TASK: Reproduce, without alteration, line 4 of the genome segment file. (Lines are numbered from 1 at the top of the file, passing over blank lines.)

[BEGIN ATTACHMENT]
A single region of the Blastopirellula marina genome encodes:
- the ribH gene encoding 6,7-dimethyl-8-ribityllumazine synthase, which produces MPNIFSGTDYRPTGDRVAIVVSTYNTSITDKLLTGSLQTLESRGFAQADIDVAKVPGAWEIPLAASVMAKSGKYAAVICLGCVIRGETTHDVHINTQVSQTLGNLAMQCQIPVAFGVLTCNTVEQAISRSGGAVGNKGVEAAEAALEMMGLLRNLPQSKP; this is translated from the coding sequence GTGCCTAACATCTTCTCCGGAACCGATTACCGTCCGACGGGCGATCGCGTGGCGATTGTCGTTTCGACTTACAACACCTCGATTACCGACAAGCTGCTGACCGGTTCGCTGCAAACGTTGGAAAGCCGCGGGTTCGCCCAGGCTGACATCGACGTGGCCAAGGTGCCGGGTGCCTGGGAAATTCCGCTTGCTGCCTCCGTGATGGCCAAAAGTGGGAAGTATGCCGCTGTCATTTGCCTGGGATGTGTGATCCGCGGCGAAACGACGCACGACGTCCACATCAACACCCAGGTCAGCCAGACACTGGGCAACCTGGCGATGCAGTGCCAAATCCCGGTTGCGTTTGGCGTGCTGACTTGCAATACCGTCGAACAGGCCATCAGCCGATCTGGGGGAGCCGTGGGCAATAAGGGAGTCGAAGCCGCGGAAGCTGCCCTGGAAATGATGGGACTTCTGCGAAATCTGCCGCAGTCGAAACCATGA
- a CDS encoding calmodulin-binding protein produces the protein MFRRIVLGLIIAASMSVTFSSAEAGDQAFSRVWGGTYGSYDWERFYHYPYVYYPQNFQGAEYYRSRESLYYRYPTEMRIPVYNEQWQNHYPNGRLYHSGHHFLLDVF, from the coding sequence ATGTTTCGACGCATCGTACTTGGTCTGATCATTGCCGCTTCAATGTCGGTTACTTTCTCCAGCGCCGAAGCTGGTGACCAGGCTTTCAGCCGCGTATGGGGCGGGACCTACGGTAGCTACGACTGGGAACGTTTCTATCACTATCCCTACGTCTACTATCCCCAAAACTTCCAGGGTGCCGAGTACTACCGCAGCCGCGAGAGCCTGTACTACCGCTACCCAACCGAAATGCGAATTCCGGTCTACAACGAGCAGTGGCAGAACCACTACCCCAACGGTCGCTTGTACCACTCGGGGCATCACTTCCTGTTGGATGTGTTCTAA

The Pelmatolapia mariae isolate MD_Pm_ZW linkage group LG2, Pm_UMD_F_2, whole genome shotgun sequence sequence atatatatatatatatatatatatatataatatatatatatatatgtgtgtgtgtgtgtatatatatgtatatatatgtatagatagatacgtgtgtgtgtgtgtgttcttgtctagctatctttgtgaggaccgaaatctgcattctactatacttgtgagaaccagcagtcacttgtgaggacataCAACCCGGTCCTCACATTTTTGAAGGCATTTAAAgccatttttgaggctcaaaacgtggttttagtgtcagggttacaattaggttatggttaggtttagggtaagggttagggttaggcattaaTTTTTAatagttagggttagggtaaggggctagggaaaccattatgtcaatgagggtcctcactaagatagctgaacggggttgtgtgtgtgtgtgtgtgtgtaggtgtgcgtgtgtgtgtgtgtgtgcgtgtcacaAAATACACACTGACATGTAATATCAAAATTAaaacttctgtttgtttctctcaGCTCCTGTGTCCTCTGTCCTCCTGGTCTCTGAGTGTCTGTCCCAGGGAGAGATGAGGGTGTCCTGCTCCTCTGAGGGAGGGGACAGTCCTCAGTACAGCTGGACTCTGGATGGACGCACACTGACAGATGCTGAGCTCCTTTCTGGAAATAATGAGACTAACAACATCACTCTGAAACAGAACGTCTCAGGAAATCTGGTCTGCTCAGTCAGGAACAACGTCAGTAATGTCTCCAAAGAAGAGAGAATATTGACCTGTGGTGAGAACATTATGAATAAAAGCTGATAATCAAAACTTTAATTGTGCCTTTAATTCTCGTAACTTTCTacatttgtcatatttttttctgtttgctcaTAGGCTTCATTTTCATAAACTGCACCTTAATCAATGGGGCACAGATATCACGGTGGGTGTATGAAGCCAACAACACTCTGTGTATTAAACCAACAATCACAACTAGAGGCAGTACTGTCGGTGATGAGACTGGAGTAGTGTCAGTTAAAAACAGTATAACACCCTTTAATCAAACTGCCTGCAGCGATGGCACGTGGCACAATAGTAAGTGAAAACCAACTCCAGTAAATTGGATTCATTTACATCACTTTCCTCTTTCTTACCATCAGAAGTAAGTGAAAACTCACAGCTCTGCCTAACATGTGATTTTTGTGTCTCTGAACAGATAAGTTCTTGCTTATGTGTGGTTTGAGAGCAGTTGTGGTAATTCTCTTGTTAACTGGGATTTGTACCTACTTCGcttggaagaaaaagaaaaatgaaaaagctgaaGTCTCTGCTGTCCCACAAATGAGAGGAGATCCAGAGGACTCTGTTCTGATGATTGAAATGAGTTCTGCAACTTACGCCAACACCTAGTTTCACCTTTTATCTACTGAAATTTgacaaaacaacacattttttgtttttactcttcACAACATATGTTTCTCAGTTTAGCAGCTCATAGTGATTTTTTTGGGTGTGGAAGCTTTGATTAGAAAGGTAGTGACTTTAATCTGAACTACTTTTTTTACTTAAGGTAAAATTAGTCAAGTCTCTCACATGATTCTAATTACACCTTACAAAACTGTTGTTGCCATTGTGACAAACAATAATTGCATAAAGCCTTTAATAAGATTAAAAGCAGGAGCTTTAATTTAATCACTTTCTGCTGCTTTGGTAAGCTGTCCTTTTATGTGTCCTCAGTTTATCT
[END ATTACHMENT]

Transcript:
The Pelmatolapia mariae isolate MD_Pm_ZW linkage group LG2, Pm_UMD_F_2, whole genome shotgun sequence sequence atatatatatatatatatatatatatataatatatatatatatatgtgtgtgtgtgtgtatatatatgtatatatatgtatagatagatacgtgtgtgtgtgtgtgttcttgtctagctatctttgtgaggaccgaaatctgcattctactatacttgtgagaaccagcagtcacttgtgaggacataCAACCCGGTCCTCACATTTTTGAAGGCATTTAAAgccatttttgaggctcaaaacgtggttttagtgtcagggttacaattaggttatggttaggtttagggtaagggttagggttaggcattaaTTTTTAatagttagggttagggtaaggggctagggaaaccattatgtcaatgagggtcctcactaagatagctgaacggggttgtgtgtgtgtgtgtgtgtgtaggtgtgcgtgtgtgtgtgtgtgtgcgtgtcacaAAATACACACTGACATGTAATATCAAAATTAaaacttctgtttgtttctctcaGCTCCTGTGTCCTCTGTCCTCCTGGTCTCTGAGTGTCTGTCCCAGGGAGAGATGAGGGTGTCCTGCTCCTCTGAGGGAGGGGACAGTCCTCAGTACAGCTGGACTCTGGATGGACGCACACTGACAGATGCTGAGCTCCTTTCTGGAAATAATGAGACTAACAACATCACTCTGAAACAGAACGTCTCAGGAAATCTGGTCTGCTCAGTCAGGAACAACGTCAGTAATGTCTCCAAAGAAGAGAGAATATTGACCTGTGGTGAGAACATTATGAATAAAAGCTGATAATCAAAACTTTAATTGTGCCTTTAATTCTCGTAACTTTCTacatttgtcatatttttttctgtttgctcaTAGGCTTCATTTTCATAAACTGCACCTTAATCAATGGGGCACAGATATCACGGTGGGTGTATGAAGCCAACAACACTCTGTGTATTAAACCAACAATCACAACTAGAGGCAGTACTGTCGGTGATGAGACTGGAGTAGTGTCAGTTAAAAACAGTATAACACCCTTTAATCAAACTGCCTGCAGCGATGGCACGTGGCACAATAGTAAGTGAAAACCAACTCCAGTAAATTGGATTCATTTACATCACTTTCCTCTTTCTTACCATCAGAAGTAAGTGAAAACTCACAGCTCTGCCTAACATGTGATTTTTGTGTCTCTGAACAGATAAGTTCTTGCTTATGTGTGGTTTGAGAGCAGTTGTGGTAATTCTCTTGTTAACTGGGATTTGTACCTACTTCGcttggaagaaaaagaaaaatgaaaaagctgaaGTCTCTGCTGTCCCACAAATGAGAGGAGATCCAGAGGACTCTGTTCTGATGATTGAAATGAGTTCTGCAACTTACGCCAACACCTAGTTTCACCTTTTATCTACTGAAATTTgacaaaacaacacattttttgtttttactcttcACAACATATGTTTCTCAGTTTAGCAGCTCATAGTGATTTTTTTGGGTGTGGAAGCTTTGATTAGAAAGGTAGTGACTTTAATCTGAACTACTTTTTTTACTTAAGGTAAAATTAGTCAAGTCTCTCACATGATTCTAATTACACCTTACAAAACTGTTGTTGCCATTGTGACAAACAATAATTGCATAAAGCCTTTAATAAGATTAAAAGCAGGAGCTTTAATTTAATCACTTTCTGCTGCTTTGGTAAGCTGTCCTTTTATGTGTCCTCAGTTTATCT